To God Through Mary .....Do Dhia Trí Mhuire
St. Mary's Primary School, Dunamore, with a current enrolment of 185 pupils, is a rural school serving a large catchment area in the Parish of Kildress (meaning Church of the Brambles). The school is situated at the foothills of the Sperrin Mountains (an environmentally sensitive area) 12 kilometres from the historic town of Cookstown. Beside the school stands St Mary’s Church an impressive, historic building with its beautiful view and intricate architecture.
Over the past 50 years the school has experienced many changes from a three classroom school (built in 1963) to a seven classroom school now. Extensions in 1984 and more extensions and refurbishments from 2009-2015 have updated and modernised the school to include a new mobile classroom, a Hygiene Room, Principal’s Office, General Office, a refurbished Computer Suite, a new P7 classroom, an extra resource room, a Reading Centre, a refurbished staffroom and increased car parking facilities within the school grounds.
The grounds of the school are enclosed by some of our native ash and beech trees. The reflective enclosed area at the front of the school referred to as, 'Frankie's Garden' is in memory of our past caretaker, Frankie McVeigh RIP, who died suddenly in May 2005. Near to the garden stands a beech tree, which was presented to the school by Don Connery (artist). This was an award to a past pupil who won a national Esso Wild Life Competition in the year 2005.
Going for a leisurely stroll on the ‘Dunamore Walk’ the evidence of our past history and cultural heritage is all around. Heading out through the school gates and turning left one passes by Diarmuid and Grainne’s grave. Irish folklore suggests that Diarmuid and Grainne had a resting place in the field beside the school.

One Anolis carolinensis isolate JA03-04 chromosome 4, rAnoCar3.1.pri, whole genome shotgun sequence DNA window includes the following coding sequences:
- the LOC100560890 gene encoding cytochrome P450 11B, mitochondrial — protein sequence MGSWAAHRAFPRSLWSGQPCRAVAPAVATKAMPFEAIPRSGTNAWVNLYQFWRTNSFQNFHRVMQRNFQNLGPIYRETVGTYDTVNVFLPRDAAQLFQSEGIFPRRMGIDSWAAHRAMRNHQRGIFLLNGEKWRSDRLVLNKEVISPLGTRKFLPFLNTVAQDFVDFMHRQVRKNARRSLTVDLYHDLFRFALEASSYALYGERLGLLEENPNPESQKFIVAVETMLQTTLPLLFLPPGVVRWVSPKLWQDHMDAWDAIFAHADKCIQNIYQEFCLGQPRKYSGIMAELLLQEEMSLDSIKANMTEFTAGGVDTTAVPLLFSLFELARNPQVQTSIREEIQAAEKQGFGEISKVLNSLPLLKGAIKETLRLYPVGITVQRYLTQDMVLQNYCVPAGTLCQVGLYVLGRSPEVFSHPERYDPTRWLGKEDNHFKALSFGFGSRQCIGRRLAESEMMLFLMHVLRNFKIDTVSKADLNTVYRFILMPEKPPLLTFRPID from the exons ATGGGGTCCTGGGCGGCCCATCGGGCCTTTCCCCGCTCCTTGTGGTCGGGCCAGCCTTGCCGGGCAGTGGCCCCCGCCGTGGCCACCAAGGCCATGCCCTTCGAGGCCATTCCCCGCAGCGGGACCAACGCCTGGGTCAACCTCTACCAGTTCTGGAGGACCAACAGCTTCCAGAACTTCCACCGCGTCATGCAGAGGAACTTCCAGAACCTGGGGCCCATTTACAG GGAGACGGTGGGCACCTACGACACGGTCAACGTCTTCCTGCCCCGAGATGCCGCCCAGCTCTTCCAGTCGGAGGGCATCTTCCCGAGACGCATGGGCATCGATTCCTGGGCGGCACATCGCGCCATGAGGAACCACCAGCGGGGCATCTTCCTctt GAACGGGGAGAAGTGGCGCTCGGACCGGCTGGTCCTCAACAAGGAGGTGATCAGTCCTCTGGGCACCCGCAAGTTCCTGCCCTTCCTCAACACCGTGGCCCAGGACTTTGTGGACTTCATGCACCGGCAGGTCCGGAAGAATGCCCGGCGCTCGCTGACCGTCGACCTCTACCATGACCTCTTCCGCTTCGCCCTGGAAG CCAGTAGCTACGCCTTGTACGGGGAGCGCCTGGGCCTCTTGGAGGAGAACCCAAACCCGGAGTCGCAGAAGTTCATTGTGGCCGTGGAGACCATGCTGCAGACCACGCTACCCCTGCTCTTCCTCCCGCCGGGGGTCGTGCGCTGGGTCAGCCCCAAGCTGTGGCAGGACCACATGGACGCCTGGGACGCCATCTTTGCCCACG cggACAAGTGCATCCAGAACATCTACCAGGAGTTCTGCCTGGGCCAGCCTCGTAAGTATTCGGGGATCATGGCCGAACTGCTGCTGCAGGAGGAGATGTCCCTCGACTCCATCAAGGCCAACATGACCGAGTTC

The Dunamore Creamery (now St Mary’s Hall) is at the foot of Colton’s Hill. The Dispensary (now a restored house) is opposite and beside it, River Vale Nursing Home (once known as the Barracks).
The Ballinderry River meanders nearby the school. In the past a tributary of the Ballinderry River was used to power the water wheel of the corn mill of which the ruins still remain. The actual wheel can be seen in the Mill Wheel Bar and Restaurant.
Near to the school there is the ancient site of Beaghmore Stone Circles and dotted throughout the countryside there are standing stones all evidence of an historic past.
There are many bog and peat lands around the school district where people have cut turf for generations. Turf cutting has experienced technological change from the manual work of the spade to the work of a machine. In order to preserve the bog lands and its flora and fauna there have been restrictions imposed on where cutting turf by machine can be done.
As we are situated in a rural community farms are worked all around us. This gives the pupils an insight into the cycle of a farmer's year and how he uses the land, rears animals and grows crops.
The community itself is growing and changing. New homes and developments are being built with new materials and modern structures. The school itself, nestled amidst this growing community, bodes well for future generations where education and lifelong learning will remain an integral part of this community.